Kentucky has altered it regulations concerning vesicular stomatitis in the wake of new cases in Colorado. The Kentucky Department of Agriculture issued a release July 6 that said animals at three properties in Las Animas County and one property in Douglas County have been diagnosed with VS.
Kentucky will now prohibit the entry of all livestock and wild and exotic animals into the state from Colorado, New Mexico, and the VS-affected and -embargoed portions of Texas: south of Route 70 from Paducah west to the New Mexico line, west of Route 83 from Paducah south to Junction, west of Interstate 10 from Junction southeast to San Antonio, and south and west of Interstate 37 from San Antonio southeast to Corpus Christi.
Kentucky also has revised entry requirements for animals from state that have a common border with VS-affected states. All livestock and wild and exotic animals from a state with a common border with a VS-embargoes state must be examined during the five-day period prior to the animal's arrival in Kentucky with a certificate of veterinary inspection completed by the examining veterinarian.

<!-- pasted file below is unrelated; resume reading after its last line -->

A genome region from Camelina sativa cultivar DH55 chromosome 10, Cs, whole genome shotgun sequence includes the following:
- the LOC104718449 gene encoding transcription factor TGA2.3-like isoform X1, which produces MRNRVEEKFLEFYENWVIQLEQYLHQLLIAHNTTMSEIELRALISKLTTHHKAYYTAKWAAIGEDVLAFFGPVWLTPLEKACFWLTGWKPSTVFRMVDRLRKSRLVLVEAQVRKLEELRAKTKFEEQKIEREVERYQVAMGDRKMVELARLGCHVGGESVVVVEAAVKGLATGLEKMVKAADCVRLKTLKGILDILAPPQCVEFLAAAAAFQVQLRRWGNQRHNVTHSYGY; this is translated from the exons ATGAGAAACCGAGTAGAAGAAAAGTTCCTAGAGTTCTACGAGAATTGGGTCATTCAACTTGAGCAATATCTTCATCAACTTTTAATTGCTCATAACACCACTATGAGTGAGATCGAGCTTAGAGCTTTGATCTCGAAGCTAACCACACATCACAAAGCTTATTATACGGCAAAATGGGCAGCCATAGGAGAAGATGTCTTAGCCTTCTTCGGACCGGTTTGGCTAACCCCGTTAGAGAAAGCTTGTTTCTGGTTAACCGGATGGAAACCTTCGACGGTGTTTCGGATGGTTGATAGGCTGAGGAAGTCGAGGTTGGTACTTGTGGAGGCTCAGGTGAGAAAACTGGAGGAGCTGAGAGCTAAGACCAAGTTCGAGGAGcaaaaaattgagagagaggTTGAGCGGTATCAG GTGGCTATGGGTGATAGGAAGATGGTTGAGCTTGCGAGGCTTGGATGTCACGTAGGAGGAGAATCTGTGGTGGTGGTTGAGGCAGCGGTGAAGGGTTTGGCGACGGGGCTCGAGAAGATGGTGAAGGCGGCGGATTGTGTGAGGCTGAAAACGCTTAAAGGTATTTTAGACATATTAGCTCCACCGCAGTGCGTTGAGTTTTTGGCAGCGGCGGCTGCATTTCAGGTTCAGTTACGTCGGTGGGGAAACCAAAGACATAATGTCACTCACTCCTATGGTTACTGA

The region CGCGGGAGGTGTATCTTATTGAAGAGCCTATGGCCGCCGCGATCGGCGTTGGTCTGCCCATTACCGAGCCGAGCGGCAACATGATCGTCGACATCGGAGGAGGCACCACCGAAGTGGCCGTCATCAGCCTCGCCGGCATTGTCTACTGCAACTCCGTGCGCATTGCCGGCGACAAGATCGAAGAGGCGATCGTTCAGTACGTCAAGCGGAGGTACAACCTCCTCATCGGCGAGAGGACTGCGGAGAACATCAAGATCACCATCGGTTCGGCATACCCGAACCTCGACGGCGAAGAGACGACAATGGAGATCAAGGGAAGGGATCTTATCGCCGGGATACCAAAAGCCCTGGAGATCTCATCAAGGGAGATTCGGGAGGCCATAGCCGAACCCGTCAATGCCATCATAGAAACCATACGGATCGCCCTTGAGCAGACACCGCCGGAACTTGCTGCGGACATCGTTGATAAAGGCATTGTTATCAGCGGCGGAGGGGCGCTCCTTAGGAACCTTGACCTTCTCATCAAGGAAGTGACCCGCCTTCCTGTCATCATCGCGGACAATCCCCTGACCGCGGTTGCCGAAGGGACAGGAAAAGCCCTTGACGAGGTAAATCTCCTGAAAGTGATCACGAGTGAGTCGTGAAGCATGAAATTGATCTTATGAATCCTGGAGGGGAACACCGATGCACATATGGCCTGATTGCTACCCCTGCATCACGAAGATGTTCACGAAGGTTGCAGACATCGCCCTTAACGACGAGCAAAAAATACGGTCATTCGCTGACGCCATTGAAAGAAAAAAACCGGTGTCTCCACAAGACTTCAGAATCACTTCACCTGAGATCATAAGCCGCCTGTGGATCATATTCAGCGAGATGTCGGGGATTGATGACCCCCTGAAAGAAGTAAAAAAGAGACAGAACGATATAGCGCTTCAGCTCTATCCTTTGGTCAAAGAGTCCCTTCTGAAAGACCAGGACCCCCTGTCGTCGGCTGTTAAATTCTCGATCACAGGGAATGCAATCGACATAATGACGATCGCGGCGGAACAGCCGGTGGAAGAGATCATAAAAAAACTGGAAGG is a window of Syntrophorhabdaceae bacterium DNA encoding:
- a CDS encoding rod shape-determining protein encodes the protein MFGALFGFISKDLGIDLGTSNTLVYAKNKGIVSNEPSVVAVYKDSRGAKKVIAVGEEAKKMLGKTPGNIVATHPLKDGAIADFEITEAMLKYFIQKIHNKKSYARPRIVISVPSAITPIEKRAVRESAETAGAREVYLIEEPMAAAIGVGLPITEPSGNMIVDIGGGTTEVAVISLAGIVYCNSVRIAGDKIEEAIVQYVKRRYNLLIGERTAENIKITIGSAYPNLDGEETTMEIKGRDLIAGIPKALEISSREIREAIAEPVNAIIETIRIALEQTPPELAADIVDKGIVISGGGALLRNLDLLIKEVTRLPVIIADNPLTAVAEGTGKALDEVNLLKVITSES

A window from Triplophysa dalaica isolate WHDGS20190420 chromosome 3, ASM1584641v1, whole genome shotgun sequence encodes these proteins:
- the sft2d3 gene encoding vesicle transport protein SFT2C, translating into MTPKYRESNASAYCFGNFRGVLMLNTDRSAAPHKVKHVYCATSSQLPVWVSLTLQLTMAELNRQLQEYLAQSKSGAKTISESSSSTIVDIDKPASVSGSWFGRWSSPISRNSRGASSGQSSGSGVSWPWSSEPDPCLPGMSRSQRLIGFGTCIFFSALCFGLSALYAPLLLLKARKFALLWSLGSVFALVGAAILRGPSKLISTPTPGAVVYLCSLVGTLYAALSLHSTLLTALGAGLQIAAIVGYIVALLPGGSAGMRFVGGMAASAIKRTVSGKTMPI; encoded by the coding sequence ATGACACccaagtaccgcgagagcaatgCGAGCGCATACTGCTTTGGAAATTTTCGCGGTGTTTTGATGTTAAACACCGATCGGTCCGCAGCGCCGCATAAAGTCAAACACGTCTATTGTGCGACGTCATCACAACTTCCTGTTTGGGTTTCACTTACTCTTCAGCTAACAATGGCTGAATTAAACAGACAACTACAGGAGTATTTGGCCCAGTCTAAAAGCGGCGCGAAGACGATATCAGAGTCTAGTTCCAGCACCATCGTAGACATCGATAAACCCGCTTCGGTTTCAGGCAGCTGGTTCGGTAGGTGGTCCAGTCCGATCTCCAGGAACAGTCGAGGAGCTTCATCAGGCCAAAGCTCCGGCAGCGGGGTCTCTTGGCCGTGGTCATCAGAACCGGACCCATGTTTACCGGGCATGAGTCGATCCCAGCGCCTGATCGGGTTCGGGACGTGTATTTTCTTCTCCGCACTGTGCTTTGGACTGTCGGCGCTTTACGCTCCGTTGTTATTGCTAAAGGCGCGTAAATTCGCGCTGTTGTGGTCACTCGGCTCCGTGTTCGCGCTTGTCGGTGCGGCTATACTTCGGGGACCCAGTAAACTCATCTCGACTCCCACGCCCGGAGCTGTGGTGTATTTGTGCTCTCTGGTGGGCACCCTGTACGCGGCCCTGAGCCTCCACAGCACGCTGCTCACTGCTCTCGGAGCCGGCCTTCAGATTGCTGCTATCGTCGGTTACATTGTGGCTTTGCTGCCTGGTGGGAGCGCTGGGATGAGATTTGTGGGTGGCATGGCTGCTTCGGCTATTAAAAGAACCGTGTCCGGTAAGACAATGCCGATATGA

Horses that enter Kentucky from a state that has a common border with affected states shall be accompanied upon their entry into Kentucky with a negative test for VSV. The sampling must be conducted during the 10-day period prior to the animal's entry into Kentucky.
States that send horses to Kentucky that are required to be accompanied with a negative VS test are Arizona, Arkansas, Kansas, Louisiana, Nebraska, Oklahoma, Utah, and Wyoming.
For non-embargoed areas within Texas, all livestock, horses, and wild and exotic animals must be tested and found negative to VS using the C-Elisa Test within 10 days of entry into Kentucky. They also must have an entry permit issued by the Kentucky Department of Agriculture and recorded on the Certificate of Veterinary Inspection. The certificate must be produced within five days.
Information regarding Kentucky's embargos can be found at www.kyagr.com.